## What is a Sampling Distribution?

A sampling distribution refers to a probability distribution of a statistic that comes from choosing random samples of a given population. Also known as a finite-sample distribution, it represents the distribution of frequencies for how spread apart various outcomes will be for a specific population.

The sampling distribution depends on multiple factors – the statistic, sample size, sampling process, and the overall population. It is used to help calculate statistics such as means, ranges, variances, and standard deviations for the given sample.

### How Does it Work?

- Select a random sample of a specific size from a given population.
- Calculate a statistic for the sample, such as the mean, median, or standard deviation.
- Develop a frequency distribution of each sample statistic that you calculated from the step above.
- Plot the frequency distribution of each sample statistic that you developed from the step above. The resulting graph will be the sampling distribution.

### Types of Sampling Distribution

#### 1. Sampling distribution of mean

As shown from the example above, you can calculate the mean of every sample group chosen from the population and plot out all the data points. The graph will show a normal distribution, and the center will be the mean of the sampling distribution, which is the mean of the entire population.

#### 2. Sampling distribution of proportion

It gives you information about proportions in a population. You would select samples from the population and get the sample proportion. The mean of all the sample proportions that you calculate from each sample group would become the proportion of the entire population.

#### 3. T-distribution

T-distribution is used when the sample size is very small or not much is known about the population. It is used to estimate the mean of the population, confidence intervals, statistical difference, and linear regression.

### Practical Example

Suppose you want to find the average height of children at the age of 10 years old from each continent. You take random samples of 100 children from each continent and you compute the mean for each sample group.

For example, in South America, you randomly select data about the heights of 10-year-old children and you calculate the mean for 100 of the children. You also randomly select data from North America and calculate the mean height for one hundred 10-year-old children.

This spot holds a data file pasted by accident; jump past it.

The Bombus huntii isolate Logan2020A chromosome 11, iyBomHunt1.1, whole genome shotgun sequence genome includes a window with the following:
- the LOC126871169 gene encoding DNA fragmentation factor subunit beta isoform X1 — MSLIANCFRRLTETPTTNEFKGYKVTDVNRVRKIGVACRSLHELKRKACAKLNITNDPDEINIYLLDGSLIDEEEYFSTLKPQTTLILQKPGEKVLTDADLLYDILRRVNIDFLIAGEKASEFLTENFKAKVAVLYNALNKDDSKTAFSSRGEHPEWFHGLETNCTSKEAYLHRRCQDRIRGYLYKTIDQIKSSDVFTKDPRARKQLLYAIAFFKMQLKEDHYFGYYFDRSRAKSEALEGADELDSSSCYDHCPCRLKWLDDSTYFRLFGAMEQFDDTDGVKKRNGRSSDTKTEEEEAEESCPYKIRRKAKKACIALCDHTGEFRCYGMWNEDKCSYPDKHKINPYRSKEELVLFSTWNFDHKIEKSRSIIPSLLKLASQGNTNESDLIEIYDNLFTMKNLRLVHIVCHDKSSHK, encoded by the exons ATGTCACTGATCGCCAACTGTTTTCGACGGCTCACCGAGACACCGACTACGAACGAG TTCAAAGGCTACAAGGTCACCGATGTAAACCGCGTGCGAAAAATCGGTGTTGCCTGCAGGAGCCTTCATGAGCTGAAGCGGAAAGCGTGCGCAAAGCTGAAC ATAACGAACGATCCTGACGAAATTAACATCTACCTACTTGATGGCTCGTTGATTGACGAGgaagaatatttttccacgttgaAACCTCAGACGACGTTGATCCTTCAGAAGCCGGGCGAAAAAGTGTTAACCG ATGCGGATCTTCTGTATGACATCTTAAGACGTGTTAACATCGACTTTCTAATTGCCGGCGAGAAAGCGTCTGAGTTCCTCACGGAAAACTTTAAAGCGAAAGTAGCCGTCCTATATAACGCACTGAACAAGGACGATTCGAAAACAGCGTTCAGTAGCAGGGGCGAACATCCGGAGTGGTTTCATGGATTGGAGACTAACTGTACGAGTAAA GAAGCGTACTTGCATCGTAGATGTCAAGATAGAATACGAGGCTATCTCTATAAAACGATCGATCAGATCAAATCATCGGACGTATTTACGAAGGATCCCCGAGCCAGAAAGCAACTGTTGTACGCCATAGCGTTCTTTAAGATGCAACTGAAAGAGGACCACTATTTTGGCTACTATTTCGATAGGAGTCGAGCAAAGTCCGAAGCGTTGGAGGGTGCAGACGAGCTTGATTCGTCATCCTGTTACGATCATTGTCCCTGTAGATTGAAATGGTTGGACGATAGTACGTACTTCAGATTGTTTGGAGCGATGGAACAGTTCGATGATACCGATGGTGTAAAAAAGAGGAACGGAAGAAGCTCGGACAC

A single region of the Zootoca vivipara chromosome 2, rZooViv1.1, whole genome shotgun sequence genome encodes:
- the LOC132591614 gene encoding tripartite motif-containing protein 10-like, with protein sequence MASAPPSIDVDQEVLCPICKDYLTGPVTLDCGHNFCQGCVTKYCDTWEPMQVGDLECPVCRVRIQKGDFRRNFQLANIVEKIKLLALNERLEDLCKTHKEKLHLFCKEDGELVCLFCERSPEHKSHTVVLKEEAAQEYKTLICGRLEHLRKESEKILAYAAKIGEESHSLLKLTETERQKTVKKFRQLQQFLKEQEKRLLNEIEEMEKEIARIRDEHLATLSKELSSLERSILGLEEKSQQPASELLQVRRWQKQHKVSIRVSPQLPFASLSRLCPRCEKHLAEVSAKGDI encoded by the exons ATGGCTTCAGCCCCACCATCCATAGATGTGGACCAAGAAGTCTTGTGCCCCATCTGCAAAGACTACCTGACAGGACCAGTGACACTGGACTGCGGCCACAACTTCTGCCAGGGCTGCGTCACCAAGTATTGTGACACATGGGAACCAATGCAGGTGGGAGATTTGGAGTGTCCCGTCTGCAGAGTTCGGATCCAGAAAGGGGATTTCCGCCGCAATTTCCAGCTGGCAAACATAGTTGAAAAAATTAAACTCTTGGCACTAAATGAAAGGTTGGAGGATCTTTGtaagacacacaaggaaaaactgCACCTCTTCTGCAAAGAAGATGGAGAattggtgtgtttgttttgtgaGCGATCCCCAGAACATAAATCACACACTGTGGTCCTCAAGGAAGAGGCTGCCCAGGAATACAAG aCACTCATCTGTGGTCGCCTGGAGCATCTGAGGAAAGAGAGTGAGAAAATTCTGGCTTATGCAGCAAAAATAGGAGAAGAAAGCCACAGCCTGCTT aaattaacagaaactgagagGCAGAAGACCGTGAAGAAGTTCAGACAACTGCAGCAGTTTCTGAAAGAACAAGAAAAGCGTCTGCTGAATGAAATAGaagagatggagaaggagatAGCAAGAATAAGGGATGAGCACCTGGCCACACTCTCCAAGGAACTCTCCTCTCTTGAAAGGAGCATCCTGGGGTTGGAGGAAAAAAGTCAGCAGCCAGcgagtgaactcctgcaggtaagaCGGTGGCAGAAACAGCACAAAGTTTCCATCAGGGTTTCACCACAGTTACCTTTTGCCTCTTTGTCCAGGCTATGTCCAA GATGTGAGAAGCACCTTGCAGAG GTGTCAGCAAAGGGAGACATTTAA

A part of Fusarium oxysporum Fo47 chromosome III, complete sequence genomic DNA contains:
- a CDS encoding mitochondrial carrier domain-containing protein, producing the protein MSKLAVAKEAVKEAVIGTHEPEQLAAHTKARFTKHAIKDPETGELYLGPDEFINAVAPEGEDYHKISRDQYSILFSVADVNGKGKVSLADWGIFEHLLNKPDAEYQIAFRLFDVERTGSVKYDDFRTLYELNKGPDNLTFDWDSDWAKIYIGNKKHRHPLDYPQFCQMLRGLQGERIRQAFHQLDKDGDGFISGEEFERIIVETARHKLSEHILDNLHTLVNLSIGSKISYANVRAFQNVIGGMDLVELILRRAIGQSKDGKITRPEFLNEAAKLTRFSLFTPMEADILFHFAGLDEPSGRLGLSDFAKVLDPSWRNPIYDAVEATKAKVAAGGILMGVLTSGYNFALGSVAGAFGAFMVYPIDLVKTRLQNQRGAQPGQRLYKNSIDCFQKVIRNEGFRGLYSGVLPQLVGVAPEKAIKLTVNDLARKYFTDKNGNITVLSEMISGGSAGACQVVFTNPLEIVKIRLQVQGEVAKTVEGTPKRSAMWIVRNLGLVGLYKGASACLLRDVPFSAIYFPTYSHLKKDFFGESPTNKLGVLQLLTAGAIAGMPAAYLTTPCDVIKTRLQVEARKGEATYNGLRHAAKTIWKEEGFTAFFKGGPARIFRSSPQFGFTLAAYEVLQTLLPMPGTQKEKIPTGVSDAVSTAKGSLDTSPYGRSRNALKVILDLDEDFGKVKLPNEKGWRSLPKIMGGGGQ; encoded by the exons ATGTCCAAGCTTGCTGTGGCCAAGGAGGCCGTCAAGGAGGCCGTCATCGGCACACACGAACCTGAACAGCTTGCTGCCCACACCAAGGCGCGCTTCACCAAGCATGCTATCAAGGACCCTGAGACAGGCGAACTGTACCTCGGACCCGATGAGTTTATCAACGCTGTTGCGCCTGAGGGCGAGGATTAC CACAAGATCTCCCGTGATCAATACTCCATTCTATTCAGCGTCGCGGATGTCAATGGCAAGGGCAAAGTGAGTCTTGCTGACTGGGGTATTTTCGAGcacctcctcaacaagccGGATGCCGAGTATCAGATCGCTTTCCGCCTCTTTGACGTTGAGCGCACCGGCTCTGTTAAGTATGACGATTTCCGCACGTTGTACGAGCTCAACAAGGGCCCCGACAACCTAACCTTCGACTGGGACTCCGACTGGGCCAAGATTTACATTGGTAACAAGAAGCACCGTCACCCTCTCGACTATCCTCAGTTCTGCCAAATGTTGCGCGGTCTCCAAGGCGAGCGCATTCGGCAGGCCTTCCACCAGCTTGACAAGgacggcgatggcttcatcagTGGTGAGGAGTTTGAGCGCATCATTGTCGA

As you continue to find the average heights for each sample group of children from each continent, you can calculate the mean of the sampling distribution by finding the mean of all the average heights of each sample group. Not only can it be computed for the mean, but it can also be calculated for other statistics such as standard deviation and variance.

### Importance of Using a Sampling Distribution

Since populations are typically large in size, it is important to use a sampling distribution so that you can randomly select a subset of the entire population. Doing so helps eliminate variability when you are doing research or gathering statistical data.

It also helps make the data easier to manage and builds a foundation for statistical inferencing, which leads to making inferences for the whole population. Understanding statistical inference is important because it helps individuals understand the spread of frequencies and what various outcomes are like within a dataset.

### Central Limit Theorem

The central limit theorem helps in constructing the sampling distribution of the mean. The theorem is the idea of how the shape of the sampling distribution will be normalized as the sample size increases. In other words, plotting the data that you get will result closer to the shape of a bell curve the more sample groups you use.

The more sample groups that you use, the less variable the means will be for the sample groups. When the sample size increases, the standard error decreases. Therefore, the center of the sampling distribution is fairly close to the actual mean of the population.

### Additional Resources

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To keep learning and developing your knowledge of financial analysis, we highly recommend the additional resources below: